Our system, adapted from (15), consists of a supersonic barium atomic beam and a high–quality factor optical cavity with which the atoms resonantly interact (Fig. 1A). The 138Ba atoms are prepared in a superposition state of the ground and excited states just before they enter the cavity mode by a pump laser propagating perpendicular to the cavity axis as well as to the atomic beam direction. The atomic phase imprinted by the pump laser depends on the position at which the atom traverses the pump laser. The phase of the atom-cavity coupling also alternates 0 and π rad, following the standing wave structure of the cavity mode. A checkerboard-pattern nanohole array is used as an atomic beam aperture to localize and control the atomic position. The localized atoms then selectively pick up the phase of the pump laser as well as the cavity field corresponding to their positions prescribed by the array structure. As a result, the atom-field relative phase is the same for every atom traversing the cavity (Fig. 1B). The desired atomic internal state is prepared by the pump laser with a pulse area of Embedded Image, where Embedded Image is the Rabi frequency due to the pump laser and v is the velocity of the atom. The atomic state can then be expressed as Embedded Image, where Embedded Image is the atomic phase imprinted by the pump laser. Atomic correlation between any two of the injected atoms is then given by Embedded Image (where Embedded Image is the lowering operator of the ith atom, σj corresponds to the jth atom, and † indicates the Hermitian conjugate), showing that the atom-atom correlation is maximized when Embedded Image.

Fig. 1 Phase-controlled atom-cavity interaction with a nanohole-array aperture.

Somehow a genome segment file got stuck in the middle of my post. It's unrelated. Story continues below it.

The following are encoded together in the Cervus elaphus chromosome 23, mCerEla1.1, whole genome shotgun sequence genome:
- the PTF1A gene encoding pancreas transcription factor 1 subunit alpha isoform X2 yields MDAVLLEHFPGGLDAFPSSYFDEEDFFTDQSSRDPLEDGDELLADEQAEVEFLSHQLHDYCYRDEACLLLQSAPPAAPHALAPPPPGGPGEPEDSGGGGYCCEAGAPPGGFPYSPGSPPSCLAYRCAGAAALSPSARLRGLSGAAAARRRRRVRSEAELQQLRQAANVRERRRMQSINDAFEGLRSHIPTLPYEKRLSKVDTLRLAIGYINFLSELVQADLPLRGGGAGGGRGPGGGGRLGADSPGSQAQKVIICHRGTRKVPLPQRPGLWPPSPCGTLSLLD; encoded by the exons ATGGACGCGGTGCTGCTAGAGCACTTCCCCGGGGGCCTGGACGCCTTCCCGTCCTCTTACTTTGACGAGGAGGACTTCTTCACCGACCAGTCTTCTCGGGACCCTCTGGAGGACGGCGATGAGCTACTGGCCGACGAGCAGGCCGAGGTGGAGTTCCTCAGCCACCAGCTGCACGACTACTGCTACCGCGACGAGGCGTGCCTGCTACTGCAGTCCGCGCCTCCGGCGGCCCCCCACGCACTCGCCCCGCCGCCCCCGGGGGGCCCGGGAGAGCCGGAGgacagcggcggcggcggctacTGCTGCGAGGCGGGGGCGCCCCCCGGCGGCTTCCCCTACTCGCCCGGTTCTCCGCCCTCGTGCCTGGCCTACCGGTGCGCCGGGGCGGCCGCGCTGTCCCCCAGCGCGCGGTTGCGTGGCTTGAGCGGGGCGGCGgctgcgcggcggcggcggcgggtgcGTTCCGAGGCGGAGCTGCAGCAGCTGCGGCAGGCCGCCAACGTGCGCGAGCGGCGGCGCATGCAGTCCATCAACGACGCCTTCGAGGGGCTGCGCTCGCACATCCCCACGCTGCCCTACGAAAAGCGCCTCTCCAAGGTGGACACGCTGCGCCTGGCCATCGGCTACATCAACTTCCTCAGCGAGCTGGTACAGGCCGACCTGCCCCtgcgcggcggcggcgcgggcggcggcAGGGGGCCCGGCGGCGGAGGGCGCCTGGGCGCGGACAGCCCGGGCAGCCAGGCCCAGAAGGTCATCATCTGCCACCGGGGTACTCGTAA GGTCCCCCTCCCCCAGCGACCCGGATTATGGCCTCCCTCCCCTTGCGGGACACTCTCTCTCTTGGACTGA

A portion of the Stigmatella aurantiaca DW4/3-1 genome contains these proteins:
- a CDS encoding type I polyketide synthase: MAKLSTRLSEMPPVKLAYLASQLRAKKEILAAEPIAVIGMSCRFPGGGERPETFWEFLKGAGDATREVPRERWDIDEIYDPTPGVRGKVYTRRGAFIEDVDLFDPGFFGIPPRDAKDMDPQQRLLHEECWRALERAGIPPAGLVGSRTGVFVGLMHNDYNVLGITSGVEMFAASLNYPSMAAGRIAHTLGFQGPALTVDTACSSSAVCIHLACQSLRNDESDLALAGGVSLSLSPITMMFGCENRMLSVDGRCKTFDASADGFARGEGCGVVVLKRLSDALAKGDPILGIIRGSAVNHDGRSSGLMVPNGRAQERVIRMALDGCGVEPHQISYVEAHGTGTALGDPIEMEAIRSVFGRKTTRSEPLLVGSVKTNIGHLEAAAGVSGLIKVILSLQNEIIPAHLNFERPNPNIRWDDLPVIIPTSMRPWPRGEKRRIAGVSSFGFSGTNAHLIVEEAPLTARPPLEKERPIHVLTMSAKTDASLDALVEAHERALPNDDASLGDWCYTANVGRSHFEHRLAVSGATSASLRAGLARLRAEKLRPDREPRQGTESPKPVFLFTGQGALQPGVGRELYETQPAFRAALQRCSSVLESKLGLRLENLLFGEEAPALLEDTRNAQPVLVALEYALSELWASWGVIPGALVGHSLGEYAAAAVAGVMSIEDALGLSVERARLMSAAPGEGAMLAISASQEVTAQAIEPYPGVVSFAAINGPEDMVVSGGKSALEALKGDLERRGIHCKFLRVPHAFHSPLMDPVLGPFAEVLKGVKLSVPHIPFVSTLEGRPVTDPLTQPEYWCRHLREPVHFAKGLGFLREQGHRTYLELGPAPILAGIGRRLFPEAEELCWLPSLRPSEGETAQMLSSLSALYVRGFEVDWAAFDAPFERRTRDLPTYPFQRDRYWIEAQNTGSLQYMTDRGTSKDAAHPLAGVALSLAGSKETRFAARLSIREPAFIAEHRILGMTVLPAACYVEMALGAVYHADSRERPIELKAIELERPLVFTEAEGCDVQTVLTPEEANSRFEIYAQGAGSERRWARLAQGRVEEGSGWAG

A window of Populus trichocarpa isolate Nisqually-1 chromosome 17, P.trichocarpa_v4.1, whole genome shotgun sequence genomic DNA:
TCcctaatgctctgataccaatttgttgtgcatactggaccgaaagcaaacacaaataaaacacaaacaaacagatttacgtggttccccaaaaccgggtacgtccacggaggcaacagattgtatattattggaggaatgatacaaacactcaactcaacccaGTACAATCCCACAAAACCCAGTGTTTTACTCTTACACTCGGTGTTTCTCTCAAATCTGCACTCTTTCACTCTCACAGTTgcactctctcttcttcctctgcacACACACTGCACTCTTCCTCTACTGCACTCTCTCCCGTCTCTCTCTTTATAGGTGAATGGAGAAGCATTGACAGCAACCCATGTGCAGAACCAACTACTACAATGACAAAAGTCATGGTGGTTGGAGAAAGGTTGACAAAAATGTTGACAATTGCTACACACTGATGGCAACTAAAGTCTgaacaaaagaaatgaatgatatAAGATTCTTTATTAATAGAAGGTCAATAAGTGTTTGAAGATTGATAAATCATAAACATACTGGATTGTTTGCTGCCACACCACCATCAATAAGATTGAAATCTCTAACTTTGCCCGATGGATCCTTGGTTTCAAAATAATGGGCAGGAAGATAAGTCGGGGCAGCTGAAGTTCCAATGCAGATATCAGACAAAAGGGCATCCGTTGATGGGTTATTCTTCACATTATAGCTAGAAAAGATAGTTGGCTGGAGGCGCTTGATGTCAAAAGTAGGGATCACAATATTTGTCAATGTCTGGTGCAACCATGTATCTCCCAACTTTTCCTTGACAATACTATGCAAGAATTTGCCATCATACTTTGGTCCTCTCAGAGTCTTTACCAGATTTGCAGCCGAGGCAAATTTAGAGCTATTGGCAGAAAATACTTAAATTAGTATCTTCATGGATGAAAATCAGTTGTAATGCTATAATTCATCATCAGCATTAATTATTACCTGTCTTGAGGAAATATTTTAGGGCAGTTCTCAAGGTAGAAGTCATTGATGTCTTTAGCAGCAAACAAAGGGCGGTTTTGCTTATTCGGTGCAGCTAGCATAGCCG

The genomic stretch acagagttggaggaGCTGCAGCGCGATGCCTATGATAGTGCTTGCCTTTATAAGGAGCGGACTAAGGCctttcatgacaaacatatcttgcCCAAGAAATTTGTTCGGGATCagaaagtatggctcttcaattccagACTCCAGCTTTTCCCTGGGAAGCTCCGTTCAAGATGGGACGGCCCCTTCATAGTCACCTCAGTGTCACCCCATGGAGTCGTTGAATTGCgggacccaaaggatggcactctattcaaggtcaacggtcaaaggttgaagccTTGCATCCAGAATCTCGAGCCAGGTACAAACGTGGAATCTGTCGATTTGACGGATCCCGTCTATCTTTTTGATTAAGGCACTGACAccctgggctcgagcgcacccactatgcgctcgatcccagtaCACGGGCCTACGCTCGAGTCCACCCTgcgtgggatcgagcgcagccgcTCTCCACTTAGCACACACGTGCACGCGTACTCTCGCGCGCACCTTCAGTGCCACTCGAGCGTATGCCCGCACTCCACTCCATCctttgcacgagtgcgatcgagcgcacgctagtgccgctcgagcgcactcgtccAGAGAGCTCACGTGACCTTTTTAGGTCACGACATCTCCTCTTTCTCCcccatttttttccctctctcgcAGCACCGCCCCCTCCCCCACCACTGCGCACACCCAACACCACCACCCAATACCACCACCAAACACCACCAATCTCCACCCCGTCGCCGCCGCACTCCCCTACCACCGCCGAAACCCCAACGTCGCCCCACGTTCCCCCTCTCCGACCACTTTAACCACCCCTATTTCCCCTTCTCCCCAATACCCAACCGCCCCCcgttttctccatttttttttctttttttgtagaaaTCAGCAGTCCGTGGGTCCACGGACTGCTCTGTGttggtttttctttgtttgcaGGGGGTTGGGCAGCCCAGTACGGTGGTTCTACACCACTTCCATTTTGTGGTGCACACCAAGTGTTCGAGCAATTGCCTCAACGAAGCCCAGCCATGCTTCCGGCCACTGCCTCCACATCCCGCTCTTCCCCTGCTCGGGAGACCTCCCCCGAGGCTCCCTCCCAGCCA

(A) Barium atoms (yellow “flying” spheres) go through a nanohole-array aperture and are prepared in a desired state by a pump laser (blue beam). The atoms interact with the cavity field in a given interaction time τ and emit photons into the cavity mode in both collective and noncollective ways. The inset shows a focused ion beam image of the nanohole-array aperture (17). The nanohole-array dimension is 25λ by 25λ, spanning 19.8 μm both horizontally and vertically. Here, λ = 791 nm is the atomic transition wavelength. (B) The atom-cavity relative phase is prescribed by the array structure. Consider three atoms going through nanoholes 1, 2, and 3, as indicated in (A), and then exiting the pump field at times t1, t2, and t3, respectively. The pump laser phase at one of the zero-phase planes is shown with the imprinted atomic phases. Although atom 3 has the opposite imprinted phase compared with the others, it goes through an antinode that is opposite in phase to the antinodes through which atoms 1 and 2 travel. As a result, all three atoms would have identical atom-cavity relative phases. (C) Varying the nanohole-array position along the cavity axis changes the atomic trajectory from crossing nodes to crossing antinodes, and therefore the cavity mean photon number (black square) varies sinusoidally when pumped by fully excited atoms. The signal visibility is 0.54, and the corresponding effective atomic distribution has a full width at half maximum of 0.29λ. The red solid line is a sinusoidal fit to the data. Error bars indicate SD.